11 not been negative reactions from members, in fact, some of them have appreciated the fact that Digni is lifting the issue. Special report II: Framework agreements The framework agreement between Digni and its two member organizations, the Mission Alliance (NMA) and the Norwegian Mission Society (NMS), was put into practice on January 1st, At the end of the year, the Digni Board also approved the application from the Norwegian Lutheran Mission (NLM). Digni s intention with introducing framework agreements was to improve the quality of the work by bringing decision making closer to the development work itself, and to release some capacity for competence building in the Digni chain. This way of organizing the work also opened for a possibility to reduce the running cost of the Digni secretariat. The Digni secretariat partly managed to reduce its running cost as its administration percentage was reduced from 8 % to 7 %. But the expected increased capacity for competence building failed the first year of practice. Less time was spent handling applications and reports. However, implementation of the framework agreement implied practical issues that had to be dealt with. Although guidelines were put in place to follow up routines, systems and procedures, Digni s new role and responsibility were not as clear as in the beginning. Hence, Digni put some effort into finding the balance between letting go of control and securing enough information to assure accountability towards itself and Norad. The NMA and the NMS have highly appreciated the possibility of making their own priorities and the flexibility to finalize dialogues with partners about new project periods. This has led to a better flow between timing of planning and implementation of projects. One of the organizations also experienced an increased internal awareness on risk analysis. But the organizations also faced challenges. One had spent more capacity than expected on implementing the new routines. The others found it challenging to move from external deadlines, that Digni used to set up, towards internal ones. This has required more self-awareness and discipline than before. The framework agreements have required new ways of communication, information sharing, format for thematic plans and reports, budget and financial reports, and a new understanding of roles and responsibilities between Digni and the organizations. The learning aspect has been emphasized throughout the process. In spite of confusion and frustrations, Digni and the three organizations all managed to agree upon an annual cycle and ways of working at the end of the year. Special report III: Digni s anticorruption work Anti-corruption course: One of the most effective preventive measures that Digni has taken was the development of a grass root course on anti-corruption. Since its launch in 2011, it has been used by Digni members, other organisations in Norway, in Europe and among the partners in the global south. These are now training their staff, other organisations, including governmental ones, NGOs and churches. One university in Senegal has included the course in its curriculum. In 2013, we discovered some areas that needed revising. Wycliffe is now developing a third version together with Digni and representatives from the global south. It is expected to be finalised in December 2014 and launched in Advocacy work: In 2013, Digni spent much time following up financial mismanagement cases. The processes of handling such cases have increased the awareness on financial mismanagement within the Digni-chain. However, we are still questioning whether or not the present Norwegian government s regulations and implementation of the zero tolerance policy are preventing mismanagements. Digni has had many constructive meetings and an 11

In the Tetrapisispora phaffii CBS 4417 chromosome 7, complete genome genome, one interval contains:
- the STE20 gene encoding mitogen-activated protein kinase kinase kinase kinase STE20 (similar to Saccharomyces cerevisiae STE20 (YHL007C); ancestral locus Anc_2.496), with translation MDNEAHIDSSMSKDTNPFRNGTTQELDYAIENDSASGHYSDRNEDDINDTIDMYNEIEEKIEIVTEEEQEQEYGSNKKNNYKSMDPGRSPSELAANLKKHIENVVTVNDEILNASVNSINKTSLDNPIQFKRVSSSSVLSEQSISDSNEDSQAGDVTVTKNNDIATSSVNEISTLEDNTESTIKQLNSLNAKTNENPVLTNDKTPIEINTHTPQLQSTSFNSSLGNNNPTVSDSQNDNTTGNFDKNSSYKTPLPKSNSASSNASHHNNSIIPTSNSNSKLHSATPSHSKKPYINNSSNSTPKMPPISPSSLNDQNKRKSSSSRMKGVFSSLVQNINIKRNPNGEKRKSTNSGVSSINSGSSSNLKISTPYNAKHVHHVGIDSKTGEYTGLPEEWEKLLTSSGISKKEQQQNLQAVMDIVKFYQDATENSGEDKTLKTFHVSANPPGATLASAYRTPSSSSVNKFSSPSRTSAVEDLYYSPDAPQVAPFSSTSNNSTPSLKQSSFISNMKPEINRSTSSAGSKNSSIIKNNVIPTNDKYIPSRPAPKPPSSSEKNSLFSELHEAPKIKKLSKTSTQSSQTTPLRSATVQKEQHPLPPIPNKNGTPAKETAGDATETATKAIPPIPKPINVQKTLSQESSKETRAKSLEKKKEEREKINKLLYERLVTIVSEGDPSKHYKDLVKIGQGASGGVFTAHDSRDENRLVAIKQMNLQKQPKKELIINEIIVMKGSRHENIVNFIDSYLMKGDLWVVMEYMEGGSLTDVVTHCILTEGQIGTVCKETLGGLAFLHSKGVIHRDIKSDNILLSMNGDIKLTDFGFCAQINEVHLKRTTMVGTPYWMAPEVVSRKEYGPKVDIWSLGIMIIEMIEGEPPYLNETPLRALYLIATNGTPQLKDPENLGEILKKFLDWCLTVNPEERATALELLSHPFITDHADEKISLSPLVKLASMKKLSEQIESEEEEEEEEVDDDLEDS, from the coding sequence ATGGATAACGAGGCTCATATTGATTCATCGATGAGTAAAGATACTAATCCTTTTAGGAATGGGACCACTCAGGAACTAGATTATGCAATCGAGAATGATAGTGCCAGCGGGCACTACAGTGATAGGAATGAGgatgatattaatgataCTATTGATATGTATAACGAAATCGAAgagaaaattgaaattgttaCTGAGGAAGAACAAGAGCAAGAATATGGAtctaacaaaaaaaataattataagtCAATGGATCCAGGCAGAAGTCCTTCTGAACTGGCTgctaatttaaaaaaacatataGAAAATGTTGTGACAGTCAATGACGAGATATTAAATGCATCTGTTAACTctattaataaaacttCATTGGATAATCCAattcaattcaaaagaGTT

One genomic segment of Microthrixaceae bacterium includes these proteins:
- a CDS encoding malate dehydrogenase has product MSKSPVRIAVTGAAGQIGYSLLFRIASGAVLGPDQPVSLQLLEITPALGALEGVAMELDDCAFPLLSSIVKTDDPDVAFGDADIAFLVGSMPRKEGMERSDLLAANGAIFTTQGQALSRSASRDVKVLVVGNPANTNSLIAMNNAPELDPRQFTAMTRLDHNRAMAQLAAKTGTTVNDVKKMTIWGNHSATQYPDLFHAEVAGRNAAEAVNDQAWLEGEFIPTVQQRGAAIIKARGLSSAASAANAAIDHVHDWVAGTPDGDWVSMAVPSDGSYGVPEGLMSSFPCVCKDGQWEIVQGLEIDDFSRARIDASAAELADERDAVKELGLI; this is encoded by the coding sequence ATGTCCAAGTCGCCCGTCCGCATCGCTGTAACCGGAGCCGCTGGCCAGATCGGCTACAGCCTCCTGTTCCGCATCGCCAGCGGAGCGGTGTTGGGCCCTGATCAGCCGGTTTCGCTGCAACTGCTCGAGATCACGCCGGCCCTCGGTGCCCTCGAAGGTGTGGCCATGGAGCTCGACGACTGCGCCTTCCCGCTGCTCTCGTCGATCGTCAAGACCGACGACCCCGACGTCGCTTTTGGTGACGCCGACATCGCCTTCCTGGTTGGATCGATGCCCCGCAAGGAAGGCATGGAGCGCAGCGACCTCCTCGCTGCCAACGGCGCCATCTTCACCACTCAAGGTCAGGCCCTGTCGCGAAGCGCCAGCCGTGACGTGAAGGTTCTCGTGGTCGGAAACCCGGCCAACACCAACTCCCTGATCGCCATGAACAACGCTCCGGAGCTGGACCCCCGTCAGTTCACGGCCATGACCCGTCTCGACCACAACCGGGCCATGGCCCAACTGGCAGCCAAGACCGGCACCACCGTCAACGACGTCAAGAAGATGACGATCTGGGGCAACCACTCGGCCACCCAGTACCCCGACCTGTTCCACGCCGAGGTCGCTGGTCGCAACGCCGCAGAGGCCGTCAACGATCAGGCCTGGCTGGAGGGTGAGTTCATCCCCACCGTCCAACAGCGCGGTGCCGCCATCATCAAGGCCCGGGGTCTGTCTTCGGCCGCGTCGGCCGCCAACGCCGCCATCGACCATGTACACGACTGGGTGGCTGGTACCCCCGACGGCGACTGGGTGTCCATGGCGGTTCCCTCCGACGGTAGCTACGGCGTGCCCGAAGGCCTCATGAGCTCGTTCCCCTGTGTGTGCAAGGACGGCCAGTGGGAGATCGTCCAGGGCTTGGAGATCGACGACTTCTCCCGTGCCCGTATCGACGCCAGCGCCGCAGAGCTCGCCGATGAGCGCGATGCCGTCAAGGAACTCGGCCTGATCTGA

12 open dialogue with Norad and The Ministry of Foreign Affairs on the issue. As part of its advocacy role, Digni will continue to raise these difficult questions. Our aim is to minimise the risk of financial and non-financial mismanagement. Digni s Integrity Channel: During 2013 Digni developed a whistle-blower system involving an external agency, the BDO Forensic, previously G-partner, for both financial and non financial mismanagement. Digni has a framework agreement with BDO running until June The whistle-blower system, now named Digni s Integrity Channel, was developed by Digni, its members and BDO. It was planned launched on the UN international day of anticorruption in December. This didn t happen as Digni was still awaiting approval from The Norwegian Data Protection Authority at the end of the year. The Integrity channel was discussed at one of our network meetings, with about 50 participants from Digni s member organisations and their partners working in Africa. Most of the participants were reluctant to the implementation of the system. They were concerned about the whistle-blower if the person s identity happened to be revealed, as social sanctions could be the result and that his or her livelihood, reputation, and the family s security could be at risk. Also, many were afraid that the system could be misused to accuse an innocent person for some personal reason. Some participants also emphasized that there is a strong culture of malicious rumours in many African countries. One participant said: If you really want to support us; help us developing good systems and routines in our organisations to prevent corruption and abuse. As long as we receive financial support, you will cover the expense related to BDO and the investigations. When the project has phased out, how shall we cover the cost for such a system? The partners have already internal routines for handling financial and non-financial mismanagement. Therefore, Digni has chosen to postpone the launch of the Integrity Channel and will spend more time to consider how to deal with this issue. More cooperation and input from Norad Digni appreciates the good dialogue and cooperation with Norad. The frequent informal meetings we have are useful and ensure that we are always up to date on different processes and cases that we are working on. During application and reporting times these meetings are especially important. In addition to the regular meetings regarding the followup of the agreement with Norad, Digni would welcome concrete input and cooperation on some specific issues. As mentioned in the report, Digni is trying to stay up-to-date on LGBT issues and want to work more on this in the future. We would like to have a dialogue and cooperation with Norad on this difficult issue. Digni has been working on financial mismanagement and prevention of corruption the past few years. In this regard, Digni would like more cooperation with Norad, for example on the possibilities of spreading the grass root anti-corruption course beyond Digni members. The course has had very good results in many different geographical contexts and it would be interesting to see if this is something Norad also could use with other partners. Digni s integrity channel has not been launched yet due to some clarifications and approvals that need to be sorted out. Digni would like to have a closer dialogue and input from Norad on how to deal with a whistle-blower system in a good and sensitive way, especially towards partners. Experiences that Norad may share on this, also in relation to other partners that Norad has, would be very interesting for Digni. We believe that a whistle-blowing system is necessary, but at the same time we must take into consideration the views and concerns from our partners. 12